Noise is a very special item in a severe military operating environment. In addition to direct damage to the hearing system, it can also cause serious damage to multiple systems throughout the body. In recent years, with the rapid development of army's new equipment and weapons, officers' and soldiers' ratio to military noise has increased significantly. As an example, the percent of US Marines with NIHL increased by almost 68% in recent years. The Department of Veteran Affairs states that hearing loss and tinnitus are the third most common form of disability within the military, representing approximately 680, 000 individual cases. Hazardous noise exposure in the US military is greater than it has been in more than 30 years, with 30% of all post-deploying soldiers reporting noise exposure and 28% reporting corresponding hearing loss and/or tinnitus. While noise exposure is a staggering problem for deployed soldiers, it is also a problem for non-deployed soldiers. Recently, it was reported that 11% of Marines sustain hearing loss during basic training, despite the use of hearing protection. As all known, high level noise is the direct cause of acute acoustic injury. When officers and soldiers operate live ammunition, they produce high-intensity impulse sound. The blast wave generated by it can directly act on the human body and cause damage. The alternating overpressure and negative pressure in the blast wave are the main factors leading to hearing organs' damage. The instantaneous overpressure blast wave moves in the air at supersonic speeds, causing violent fluctuations in the lymph fluid in the labyrinth of the inner ear, which leads to mechanical damage and metabolic disorders such as basement membrane, vestibular membrane, and stria vascularis, and finally leads to hearing impairment。
Research by the U.S. military has shown that some veterans can tolerate hearing loss to a certain extent but can hardly tolerate long-term tinnitus. Not only does it sound like sleep, but it can also even cause hallucinations and depression, which seriously affects the quality of life. According to the statistics of officers and soldiers' symptoms after shooting training, tinnitus has the highest incidence, accounting for 56%, which is consistent with other literature reports. However, the degree of self-rating discomfort is lower, which may be related to most officers' and soldiers' shorter military age. In the classification of tinnitus sounds, low-frequency sounds are the most common, which may be related to conductive damage caused by strong impulse sounds.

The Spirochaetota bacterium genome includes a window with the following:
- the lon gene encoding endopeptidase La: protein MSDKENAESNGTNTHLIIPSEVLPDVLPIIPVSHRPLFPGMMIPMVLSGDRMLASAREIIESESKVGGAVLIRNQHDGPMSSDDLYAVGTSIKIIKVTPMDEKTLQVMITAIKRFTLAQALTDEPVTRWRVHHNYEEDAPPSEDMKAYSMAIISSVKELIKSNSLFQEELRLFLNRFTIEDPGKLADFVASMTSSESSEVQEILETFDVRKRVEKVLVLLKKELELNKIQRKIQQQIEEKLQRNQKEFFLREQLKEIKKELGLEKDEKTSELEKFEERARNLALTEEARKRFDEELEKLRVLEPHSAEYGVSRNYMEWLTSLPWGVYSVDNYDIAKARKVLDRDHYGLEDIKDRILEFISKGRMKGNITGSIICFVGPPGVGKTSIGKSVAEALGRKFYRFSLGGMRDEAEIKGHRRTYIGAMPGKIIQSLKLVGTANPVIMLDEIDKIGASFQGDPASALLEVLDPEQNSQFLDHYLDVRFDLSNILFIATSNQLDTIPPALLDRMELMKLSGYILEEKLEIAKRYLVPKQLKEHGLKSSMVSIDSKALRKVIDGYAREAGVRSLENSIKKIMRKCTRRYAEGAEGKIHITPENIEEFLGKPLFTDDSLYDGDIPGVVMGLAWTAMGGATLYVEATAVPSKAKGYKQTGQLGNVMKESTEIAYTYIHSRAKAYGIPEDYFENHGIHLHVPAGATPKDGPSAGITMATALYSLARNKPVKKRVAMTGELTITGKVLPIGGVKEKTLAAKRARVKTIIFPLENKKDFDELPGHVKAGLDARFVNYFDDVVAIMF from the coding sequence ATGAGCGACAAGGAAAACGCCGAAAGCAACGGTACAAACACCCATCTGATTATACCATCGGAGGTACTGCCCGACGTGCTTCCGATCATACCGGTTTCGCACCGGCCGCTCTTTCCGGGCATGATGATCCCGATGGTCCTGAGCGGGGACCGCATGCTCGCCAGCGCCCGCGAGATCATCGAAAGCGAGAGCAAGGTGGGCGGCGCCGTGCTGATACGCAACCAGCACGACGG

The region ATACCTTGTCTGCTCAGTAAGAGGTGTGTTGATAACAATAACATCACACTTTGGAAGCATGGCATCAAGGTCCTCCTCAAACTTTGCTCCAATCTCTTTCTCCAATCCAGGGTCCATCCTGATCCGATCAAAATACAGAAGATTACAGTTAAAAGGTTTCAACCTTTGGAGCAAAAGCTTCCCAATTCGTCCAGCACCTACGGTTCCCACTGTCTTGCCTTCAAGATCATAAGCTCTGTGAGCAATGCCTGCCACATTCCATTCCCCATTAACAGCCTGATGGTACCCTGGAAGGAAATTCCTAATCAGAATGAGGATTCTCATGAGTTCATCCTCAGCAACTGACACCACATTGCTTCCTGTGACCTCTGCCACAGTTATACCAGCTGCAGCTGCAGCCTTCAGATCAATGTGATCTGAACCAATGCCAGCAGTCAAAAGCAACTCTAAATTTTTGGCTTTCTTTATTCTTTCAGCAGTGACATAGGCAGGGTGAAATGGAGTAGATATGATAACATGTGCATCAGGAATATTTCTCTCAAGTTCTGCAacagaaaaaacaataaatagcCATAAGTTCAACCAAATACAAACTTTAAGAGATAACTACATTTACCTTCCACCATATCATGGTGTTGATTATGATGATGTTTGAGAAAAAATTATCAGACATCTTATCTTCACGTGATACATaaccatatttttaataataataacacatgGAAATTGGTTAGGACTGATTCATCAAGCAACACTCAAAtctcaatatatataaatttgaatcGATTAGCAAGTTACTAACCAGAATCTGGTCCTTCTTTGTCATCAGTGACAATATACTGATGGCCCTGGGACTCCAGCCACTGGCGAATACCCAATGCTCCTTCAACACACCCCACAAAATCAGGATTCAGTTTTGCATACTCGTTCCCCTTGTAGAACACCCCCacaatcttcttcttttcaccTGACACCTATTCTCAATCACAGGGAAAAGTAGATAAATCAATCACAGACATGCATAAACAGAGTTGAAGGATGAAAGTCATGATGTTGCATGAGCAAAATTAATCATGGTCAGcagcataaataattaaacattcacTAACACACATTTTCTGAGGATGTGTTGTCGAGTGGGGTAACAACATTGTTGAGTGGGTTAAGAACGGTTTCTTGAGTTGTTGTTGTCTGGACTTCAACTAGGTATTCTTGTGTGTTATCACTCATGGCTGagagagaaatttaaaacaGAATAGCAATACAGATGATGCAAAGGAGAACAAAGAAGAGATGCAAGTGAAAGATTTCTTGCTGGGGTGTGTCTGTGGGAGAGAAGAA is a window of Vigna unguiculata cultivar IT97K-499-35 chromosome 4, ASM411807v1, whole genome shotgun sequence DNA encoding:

This study shows that the probability of noise damage symptoms in service for more than two years is much higher than that of less than or equal to 2 years. Past studies have shown that the severity of noise-induced hearing loss increases with exposure time, which is consistent with this study's results. It is suggested that the noise exposure time should be reduced as much as possible during officers' and soldiers' training, and the prevention work should be focused on those who have served longer. Data shows that 18% of the U.S. military has significant noise-induced hearing loss. According to our survey, 38% of the officers and soldiers participating in shooting training have different noise-induced hearing loss degrees. This significant difference may be related to the lack of protective measures in our army. This survey shows that only 20% of the officers and soldiers wear HPD, which is much lower than that of foreign soldiers. In the foreign army,90% of the military wear HPD. Whether or not to wear HPD is highly correlated with the appearance of symptoms. This study shows that wearing HPD and asymptomatic accounted for 13.9% higher than those without HPD and asymptomatic. The difference is statistically significant, suggesting that wearing HPD is very important for preventing noise-induced hearing loss.
This study shows that blood type has a certain correlation with the population's susceptibility to noise. Among people with noise-induced hearing impairment after shooting, the proportion of blood type O appears the highest, which is higher than the proportion of blood type O (35.6%) compared to the total population participating in shooting training. The proportion of people who appear symptoms after shooting with type A blood is 24%, lower than that of the general population. Previous studies have shown that blood type, and noise susceptibility of people are related. Several previous studies have shown that blood type is highly correlated with people’s noise susceptibility. Blood type O is more susceptible to noise[7, 8]. However, in this study, there was no statistical difference in the proportion of people appear symptoms with type O blood and other blood types, which may be related to the particularity of the population under investigation. Simultaneously, the ratio of no symptoms with type A blood and no symptoms with other blood types appeared statistically significant differences. The difference suggests that type A blood may be more able to tolerate high-intensity noise.